Elsevier Will Monitor Open Science In EU Using Measurement System That Favors Its Own Titles

from the conflict-of-interest?-I've-heard-of-it dept

Back in April, we wrote about a curious decision to give the widely-hated publisher Elsevier the job of monitoring open science in the EU. That would include open access too, an area where the company has major investments. The fact that the European Commission seemed untroubled by that clear conflict of interest stunned supporters of open access. Now one of them — the paleontologist Jon Tennant — is calling on the European Commission to remove Elsevier, and to find another company with no conflicts of interest. As Tennant writes in the Guardian:

How is it reasonable for a multi-billion dollar publishing corporation to not only produce metrics that evaluate publishing impact [of scientific articles], but also to use them to monitor Open Science and help to define its future direction? Elsevier will be providing data through the monitor that will be used to help facilitate future policy making in the EU that it inevitably will benefit from. That’s like having McDonald’s monitor the eating habits of a nation and then using that to guide policy decisions.

Elsevier responded with a blog post challenging what it calls “misinformation” in Tennant’s article:

We are one of the leading open access publishers, and we make more articles openly available than any other publisher. We make freely available open science products and services we have developed and acquired to enable scientists to collaborate, post their early findings, store their data and showcase their output.

It added:

We have co-developed CiteScore and Snowball Metrics with the research community — all of which are open, transparent, and free indicators.

CiteScore may be “open, transparent, and free”, but Tennant writes:

Consider Elsevier’s CiteScore metric, a measure of the apparent impact of journals that competes with the impact factor based on citation data from Scopus. An independent analysis showed that titles owned by Springer Nature, perhaps Elsevier?s biggest competitor, scored 40% lower and Elsevier titles 25% higher when using CiteScore rather than previous journal impact factors.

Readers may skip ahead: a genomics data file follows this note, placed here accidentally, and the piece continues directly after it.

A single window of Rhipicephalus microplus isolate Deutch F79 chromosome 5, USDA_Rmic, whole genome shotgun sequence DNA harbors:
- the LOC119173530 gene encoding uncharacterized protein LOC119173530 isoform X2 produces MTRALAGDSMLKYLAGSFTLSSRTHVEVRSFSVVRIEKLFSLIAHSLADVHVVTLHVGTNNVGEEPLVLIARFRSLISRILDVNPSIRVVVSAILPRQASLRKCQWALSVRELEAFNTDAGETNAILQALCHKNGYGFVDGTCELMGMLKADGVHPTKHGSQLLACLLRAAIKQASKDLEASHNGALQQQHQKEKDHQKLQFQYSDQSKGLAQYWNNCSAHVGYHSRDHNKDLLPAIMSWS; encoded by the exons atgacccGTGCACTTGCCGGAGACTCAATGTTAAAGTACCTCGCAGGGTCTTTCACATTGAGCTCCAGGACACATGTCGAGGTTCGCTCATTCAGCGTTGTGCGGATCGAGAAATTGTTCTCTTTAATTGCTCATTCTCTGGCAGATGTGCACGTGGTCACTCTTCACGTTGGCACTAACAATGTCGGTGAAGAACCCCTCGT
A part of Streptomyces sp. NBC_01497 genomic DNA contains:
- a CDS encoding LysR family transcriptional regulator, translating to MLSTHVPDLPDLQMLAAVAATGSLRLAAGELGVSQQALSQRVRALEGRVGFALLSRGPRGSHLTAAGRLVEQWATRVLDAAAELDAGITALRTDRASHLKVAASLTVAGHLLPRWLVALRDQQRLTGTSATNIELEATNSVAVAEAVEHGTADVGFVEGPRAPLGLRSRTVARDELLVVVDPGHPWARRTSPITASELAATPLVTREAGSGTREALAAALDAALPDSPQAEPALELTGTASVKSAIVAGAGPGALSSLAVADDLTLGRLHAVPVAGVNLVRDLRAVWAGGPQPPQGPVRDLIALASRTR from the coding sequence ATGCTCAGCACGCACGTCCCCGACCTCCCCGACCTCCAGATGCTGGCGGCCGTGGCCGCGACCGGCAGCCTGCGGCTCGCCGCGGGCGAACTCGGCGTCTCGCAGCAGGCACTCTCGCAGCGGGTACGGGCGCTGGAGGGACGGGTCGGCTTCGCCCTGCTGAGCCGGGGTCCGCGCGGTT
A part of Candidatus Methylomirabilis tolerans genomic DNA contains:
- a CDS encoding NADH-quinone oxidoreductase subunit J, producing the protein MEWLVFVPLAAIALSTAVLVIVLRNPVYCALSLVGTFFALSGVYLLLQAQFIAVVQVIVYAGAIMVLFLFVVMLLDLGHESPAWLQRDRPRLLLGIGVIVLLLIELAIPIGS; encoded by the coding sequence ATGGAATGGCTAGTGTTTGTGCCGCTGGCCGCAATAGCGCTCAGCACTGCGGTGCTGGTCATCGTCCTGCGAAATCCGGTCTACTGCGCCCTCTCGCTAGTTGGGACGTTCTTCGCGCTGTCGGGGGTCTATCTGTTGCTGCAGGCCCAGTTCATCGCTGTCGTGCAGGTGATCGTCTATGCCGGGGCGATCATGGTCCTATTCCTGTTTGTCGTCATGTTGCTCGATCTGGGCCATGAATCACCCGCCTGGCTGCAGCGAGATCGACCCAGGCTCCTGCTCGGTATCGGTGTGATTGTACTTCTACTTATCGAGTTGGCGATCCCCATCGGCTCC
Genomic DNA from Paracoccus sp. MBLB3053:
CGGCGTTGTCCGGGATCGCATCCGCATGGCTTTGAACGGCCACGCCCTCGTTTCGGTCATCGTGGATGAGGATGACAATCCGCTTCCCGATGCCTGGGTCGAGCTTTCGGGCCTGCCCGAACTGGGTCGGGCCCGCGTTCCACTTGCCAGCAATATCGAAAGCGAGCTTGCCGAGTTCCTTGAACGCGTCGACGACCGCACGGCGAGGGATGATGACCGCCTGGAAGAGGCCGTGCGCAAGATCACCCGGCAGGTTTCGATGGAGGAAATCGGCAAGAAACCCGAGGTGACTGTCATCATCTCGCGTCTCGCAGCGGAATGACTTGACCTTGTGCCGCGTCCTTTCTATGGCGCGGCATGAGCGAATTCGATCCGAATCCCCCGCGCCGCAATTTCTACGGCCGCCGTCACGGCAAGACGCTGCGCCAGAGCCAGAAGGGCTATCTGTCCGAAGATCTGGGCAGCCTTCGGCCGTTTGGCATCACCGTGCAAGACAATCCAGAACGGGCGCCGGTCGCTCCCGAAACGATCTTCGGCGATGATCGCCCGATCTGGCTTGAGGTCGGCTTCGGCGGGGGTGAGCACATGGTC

In other words, one of the core metrics that Elsevier will be applying as part of the Open Science Monitor appears to show bias in favor of Elsevier’s own titles. One result of that bias could be that when the Open Science Monitor publishes its results based on Elsevier’s metrics, the European Commission and other institutions will start using Elsevier’s academic journals in preference to its competitors. The use of CiteScore creates yet another conflict of interest for Elsevier.

As well as writing about his concerns, Tennant is also making a formal complaint to the European Commission Ombudsman regarding the relationship between Elsevier and the Open Science Monitor:

The reason we are pursuing this route is due to the fact that the opportunity to raise a formal appeal was denied to us. In the tender award statement, it states that “Within 2 months of the notification of the award decision you may lodge an appeal to the body referred to in VI.4.1.”, which is the General Court in Luxembourg. The notification of the award was on January 11, 2018, and it was exactly 2 months and 1 day later when the role of Elsevier as subcontracted was first publicly disclosed. Due to this timing, we were unable to lodge an appeal.

In other words, it was only revealed that Elsevier was the sub-contractor when it was too late to appeal against that choice. A cynic might almost think those behind the move knew people would object, and kept it quiet until it was impossible under the rules to appeal. Open science? Not so much?

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Comments on “Elsevier Will Monitor Open Science In EU Using Measurement System That Favors Its Own Titles”

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Anonymous Coward says:

Techdirt puts out half-assed piece about corporations

ONLY because that corporation isn’t GOOGLE. I say fine! If you can’t afford knowledge you don’t deserve it. But Masnick is angry because it affects PIRATES. What a HOOT!

You can’t escape this site! But I could leave it. But I choose not to. Because all of you are PIRATES.

Anonymous Coward says:

Some incorrect facts

It might be worth noting that Tennant’s CiteScore facts were based on an article, that was based on a blog post, that was later corrected.